This reminds me of comparative suffering. Where we believe we can’t air our pain because someone else has suffered more. I think this happens all the time in my life. As in, I can’t mention I’m miserable with a cold because you’ve had cancer. You don’t want to talk about your dad’s cognitive decline because mine died.

To counter this, here’s some wisdom from Brené Brown:
“Empathy is not finite and compassion is not a pizza with eight slices. When you practice empathy and compassion with someone, there is not less of these qualities to go around. There’s more. Love is the last thing we need to ration in this world. But fear and scarcity trigger comparison, and even pain and hurt are not immune to being assessed and ranked.”

Brené Brown in Atlas of The Heart

After the section trying to free Simon from whatever comparative suffering he’s faced, Joe adds a couple more interesting notes. First, that his fall and the book that he wrote as a result probably saved his life. Instead of trying riskier and riskier climbs, he ended up having a career as a writer.

Which leads to the other note I found fascinating. Joe said he was experiencing some PTSD after returning to the Siula Grande to shoot the film version of Touching the Void. But as soon as he did a speaking engagement and started talking about it again, the nightmares and anxiety stopped. Talking about it helped.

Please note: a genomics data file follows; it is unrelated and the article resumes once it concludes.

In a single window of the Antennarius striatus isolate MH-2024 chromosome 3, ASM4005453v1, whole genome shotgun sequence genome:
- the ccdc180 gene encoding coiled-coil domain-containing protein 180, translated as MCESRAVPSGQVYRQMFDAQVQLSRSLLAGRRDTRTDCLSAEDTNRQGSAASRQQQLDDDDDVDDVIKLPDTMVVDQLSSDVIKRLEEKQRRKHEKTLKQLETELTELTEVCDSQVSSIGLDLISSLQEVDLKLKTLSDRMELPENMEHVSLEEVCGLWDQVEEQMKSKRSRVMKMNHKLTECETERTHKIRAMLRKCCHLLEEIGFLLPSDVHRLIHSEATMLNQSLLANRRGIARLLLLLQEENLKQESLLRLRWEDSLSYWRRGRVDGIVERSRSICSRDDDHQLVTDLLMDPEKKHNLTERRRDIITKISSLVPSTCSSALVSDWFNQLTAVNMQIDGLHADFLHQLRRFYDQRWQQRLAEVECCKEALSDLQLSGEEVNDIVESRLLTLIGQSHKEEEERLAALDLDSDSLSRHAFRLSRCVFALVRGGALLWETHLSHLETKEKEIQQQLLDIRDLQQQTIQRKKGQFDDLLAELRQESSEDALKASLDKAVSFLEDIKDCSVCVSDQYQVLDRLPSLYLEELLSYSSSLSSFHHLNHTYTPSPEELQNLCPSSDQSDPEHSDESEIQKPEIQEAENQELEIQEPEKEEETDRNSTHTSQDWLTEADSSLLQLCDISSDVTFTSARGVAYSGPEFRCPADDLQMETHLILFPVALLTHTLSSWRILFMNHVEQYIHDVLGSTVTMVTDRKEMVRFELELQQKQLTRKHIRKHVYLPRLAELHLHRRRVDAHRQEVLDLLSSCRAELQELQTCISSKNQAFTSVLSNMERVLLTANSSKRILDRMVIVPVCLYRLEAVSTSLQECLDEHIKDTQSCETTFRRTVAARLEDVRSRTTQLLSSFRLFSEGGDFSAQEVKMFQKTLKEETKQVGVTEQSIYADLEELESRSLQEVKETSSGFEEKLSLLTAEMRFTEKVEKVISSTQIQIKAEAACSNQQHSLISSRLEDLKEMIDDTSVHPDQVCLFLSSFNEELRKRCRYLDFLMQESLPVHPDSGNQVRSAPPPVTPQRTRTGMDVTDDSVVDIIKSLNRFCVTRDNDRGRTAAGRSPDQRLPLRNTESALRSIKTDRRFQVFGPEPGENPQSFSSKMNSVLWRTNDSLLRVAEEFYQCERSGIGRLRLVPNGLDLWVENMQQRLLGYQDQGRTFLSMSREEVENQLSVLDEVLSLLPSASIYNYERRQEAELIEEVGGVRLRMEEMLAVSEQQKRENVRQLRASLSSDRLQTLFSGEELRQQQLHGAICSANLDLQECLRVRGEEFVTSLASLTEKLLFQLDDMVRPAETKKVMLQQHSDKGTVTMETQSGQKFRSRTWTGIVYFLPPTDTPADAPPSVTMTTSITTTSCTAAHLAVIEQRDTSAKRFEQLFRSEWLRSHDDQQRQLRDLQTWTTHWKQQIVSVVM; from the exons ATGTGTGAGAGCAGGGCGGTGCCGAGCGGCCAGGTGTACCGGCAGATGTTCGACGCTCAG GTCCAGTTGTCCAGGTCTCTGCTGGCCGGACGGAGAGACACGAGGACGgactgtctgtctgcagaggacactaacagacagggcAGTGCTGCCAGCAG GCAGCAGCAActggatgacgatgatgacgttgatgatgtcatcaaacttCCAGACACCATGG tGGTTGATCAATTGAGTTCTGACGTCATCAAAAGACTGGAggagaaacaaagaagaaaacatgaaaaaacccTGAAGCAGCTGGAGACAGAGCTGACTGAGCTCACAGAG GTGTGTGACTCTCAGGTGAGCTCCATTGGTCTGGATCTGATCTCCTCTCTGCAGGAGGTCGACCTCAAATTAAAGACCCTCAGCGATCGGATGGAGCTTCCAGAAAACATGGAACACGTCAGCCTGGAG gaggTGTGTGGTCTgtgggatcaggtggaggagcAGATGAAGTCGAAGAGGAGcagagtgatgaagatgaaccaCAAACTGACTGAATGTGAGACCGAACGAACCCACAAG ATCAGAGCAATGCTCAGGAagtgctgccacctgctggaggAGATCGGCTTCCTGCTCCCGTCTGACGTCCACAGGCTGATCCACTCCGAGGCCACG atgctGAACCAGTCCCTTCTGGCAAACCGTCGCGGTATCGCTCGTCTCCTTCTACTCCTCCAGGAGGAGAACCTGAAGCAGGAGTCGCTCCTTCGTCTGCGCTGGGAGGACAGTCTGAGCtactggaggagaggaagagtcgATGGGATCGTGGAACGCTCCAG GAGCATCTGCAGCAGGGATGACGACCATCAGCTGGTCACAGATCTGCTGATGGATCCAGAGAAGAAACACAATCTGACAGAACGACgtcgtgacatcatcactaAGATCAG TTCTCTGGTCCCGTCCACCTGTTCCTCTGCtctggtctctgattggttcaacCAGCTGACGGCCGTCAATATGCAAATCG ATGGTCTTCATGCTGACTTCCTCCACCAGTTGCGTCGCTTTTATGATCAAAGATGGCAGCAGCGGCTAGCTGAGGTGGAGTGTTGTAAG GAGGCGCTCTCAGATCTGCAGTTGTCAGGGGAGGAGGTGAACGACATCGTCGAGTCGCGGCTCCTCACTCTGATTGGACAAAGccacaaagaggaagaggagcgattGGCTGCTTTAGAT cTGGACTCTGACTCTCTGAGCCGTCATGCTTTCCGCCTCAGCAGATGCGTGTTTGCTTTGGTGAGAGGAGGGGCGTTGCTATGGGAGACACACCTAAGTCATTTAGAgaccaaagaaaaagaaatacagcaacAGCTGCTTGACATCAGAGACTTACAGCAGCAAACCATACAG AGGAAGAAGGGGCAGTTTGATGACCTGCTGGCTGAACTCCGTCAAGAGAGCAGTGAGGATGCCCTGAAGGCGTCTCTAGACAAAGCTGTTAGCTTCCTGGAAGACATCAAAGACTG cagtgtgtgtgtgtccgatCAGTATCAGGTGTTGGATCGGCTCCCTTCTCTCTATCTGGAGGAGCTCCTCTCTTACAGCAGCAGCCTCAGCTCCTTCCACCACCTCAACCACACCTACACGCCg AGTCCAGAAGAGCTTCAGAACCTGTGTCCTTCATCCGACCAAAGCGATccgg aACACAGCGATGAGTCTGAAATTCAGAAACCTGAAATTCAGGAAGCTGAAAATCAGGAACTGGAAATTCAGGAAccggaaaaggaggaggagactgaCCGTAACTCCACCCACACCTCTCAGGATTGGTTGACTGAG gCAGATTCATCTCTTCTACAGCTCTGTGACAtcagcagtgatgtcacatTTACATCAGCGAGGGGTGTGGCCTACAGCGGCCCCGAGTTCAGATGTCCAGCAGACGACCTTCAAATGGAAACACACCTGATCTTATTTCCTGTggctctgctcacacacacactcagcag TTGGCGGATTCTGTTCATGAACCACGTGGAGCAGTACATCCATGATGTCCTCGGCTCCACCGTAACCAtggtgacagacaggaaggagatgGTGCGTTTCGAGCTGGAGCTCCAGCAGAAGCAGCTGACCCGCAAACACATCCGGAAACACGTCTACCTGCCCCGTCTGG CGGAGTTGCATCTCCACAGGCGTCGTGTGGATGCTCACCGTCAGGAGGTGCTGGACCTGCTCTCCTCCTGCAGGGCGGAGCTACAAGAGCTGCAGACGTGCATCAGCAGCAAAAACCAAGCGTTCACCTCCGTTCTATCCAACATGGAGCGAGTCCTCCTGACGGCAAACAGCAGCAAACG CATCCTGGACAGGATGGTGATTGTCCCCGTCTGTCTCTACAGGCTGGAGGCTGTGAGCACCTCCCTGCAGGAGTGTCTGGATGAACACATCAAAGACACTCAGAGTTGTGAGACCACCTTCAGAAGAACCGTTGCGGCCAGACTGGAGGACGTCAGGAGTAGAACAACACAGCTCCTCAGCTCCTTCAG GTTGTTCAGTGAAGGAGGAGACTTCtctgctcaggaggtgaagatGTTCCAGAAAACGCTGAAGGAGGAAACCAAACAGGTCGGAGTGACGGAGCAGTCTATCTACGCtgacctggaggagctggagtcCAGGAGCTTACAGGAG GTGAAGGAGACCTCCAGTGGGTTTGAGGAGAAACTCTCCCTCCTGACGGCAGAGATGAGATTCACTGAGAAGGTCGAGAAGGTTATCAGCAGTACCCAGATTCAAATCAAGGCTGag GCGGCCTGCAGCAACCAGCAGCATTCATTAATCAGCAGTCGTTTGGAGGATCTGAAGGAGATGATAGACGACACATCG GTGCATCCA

I loved the climbing story. But I’m even more taken by what Joe Simpson added over time. A little extra wisdom which I sum up as: stop letting comparative suffering keep you from talking about it and healing, terrible and traumatic events can sometimes lead to the next great phase of life, and keep verbalizing and working through things that haunt you. Not bad for a climbing book…

Please visit my personal blog at https://wynneleon.wordpress.com and I also post on Wednesdays at the Wise & Shine blog. And if you want to follow me, you can find me on Instagram and Twitter @wynneleon

(featured photo from Pexels)

29 thoughts on “Wisdom From a Climbing Book

  1. I love the Brene quote you included, Wynne…no need to ration love like slices of pizza. ❤❤❤ Her imagery always pulls me in…as did the story of Joe and Simon. Your world related to climbing, your knowledge of the risks, the skills and courage combined? Wow. And while I think I’d heard of the book, I haven’t read it, but your summary makes me think I should. Chilling, and redemptive. Especially the sharing of Joe’s “release” after talking about all of it years later. xo, Wynne!

    Liked by 3 people

    1. Thank you, Vicki! You put your finger on it – the imagery that Brene uses is so good! And yes, the book is really good – although I’ve told the major plot points, the way Joe survives and his mental process is really fascinating! Thanks for the great IG graphic!! XOXO

      Liked by 1 person

  2. That is an amazing story of survival Wynne! I don’t think I really new the term comparative suffering however…I understood the moment you gave some examples. I feel like I was taught that when someone speaks about difficulty, hardship, or trauma the *correct* way to respond is to listen and empathize, offer of yourself and no more. To relate your own difficulty is to be selfish, unfeeling, even rude so we minimize our own pain as a true friend. Over time I think that forces us to minimize ourselves and our worth and makes our pain something to be ashamed of. Thank you for pointing out that while we can always be in a friends court during tough times, we have to acknowledge our own as well.